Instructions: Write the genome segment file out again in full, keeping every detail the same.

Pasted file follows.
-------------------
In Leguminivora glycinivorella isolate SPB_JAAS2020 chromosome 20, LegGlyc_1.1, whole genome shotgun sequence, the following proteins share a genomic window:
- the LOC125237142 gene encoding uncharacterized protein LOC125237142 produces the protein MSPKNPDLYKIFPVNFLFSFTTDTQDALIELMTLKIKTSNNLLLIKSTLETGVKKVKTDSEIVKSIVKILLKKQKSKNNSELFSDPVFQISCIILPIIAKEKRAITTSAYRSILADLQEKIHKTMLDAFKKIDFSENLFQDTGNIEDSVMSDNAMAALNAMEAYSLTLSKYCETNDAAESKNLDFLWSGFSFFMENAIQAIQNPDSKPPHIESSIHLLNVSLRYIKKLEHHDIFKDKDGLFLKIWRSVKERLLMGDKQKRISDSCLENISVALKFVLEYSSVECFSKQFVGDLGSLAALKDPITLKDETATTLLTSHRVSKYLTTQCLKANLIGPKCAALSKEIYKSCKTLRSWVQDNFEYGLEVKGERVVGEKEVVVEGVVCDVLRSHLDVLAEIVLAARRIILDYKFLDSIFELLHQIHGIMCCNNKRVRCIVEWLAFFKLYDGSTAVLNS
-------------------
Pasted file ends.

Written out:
In Leguminivora glycinivorella isolate SPB_JAAS2020 chromosome 20, LegGlyc_1.1, whole genome shotgun sequence, the following proteins share a genomic window:
- the LOC125237142 gene encoding uncharacterized protein LOC125237142 produces the protein MSPKNPDLYKIFPVNFLFSFTTDTQDALIELMTLKIKTSNNLLLIKSTLETGVKKVKTDSEIVKSIVKILLKKQKSKNNSELFSDPVFQISCIILPIIAKEKRAITTSAYRSILADLQEKIHKTMLDAFKKIDFSENLFQDTGNIEDSVMSDNAMAALNAMEAYSLTLSKYCETNDAAESKNLDFLWSGFSFFMENAIQAIQNPDSKPPHIESSIHLLNVSLRYIKKLEHHDIFKDKDGLFLKIWRSVKERLLMGDKQKRISDSCLENISVALKFVLEYSSVECFSKQFVGDLGSLAALKDPITLKDETATTLLTSHRVSKYLTTQCLKANLIGPKCAALSKEIYKSCKTLRSWVQDNFEYGLEVKGERVVGEKEVVVEGVVCDVLRSHLDVLAEIVLAARRIILDYKFLDSIFELLHQIHGIMCCNNKRVRCIVEWLAFFKLYDGSTAVLNS